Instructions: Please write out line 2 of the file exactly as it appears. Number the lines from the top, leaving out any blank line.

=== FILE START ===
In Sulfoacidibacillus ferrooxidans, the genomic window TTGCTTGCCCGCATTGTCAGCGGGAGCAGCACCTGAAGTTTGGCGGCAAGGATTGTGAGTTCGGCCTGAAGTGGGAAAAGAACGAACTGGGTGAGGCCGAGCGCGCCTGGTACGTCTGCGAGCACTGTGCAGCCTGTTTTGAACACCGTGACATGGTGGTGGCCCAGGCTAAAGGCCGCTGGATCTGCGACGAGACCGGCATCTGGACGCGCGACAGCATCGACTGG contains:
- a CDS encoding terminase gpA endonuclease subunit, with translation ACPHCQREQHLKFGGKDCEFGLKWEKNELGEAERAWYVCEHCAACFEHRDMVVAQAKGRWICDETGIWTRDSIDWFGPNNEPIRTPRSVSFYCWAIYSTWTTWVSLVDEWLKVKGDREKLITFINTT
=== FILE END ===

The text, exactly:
- a CDS encoding terminase gpA endonuclease subunit, with translation ACPHCQREQHLKFGGKDCEFGLKWEKNELGEAERAWYVCEHCAACFEHRDMVVAQAKGRWICDETGIWTRDSIDWFGPNNEPIRTPRSVSFYCWAIYSTWTTWVSLVDEWLKVKGDREKLITFINTT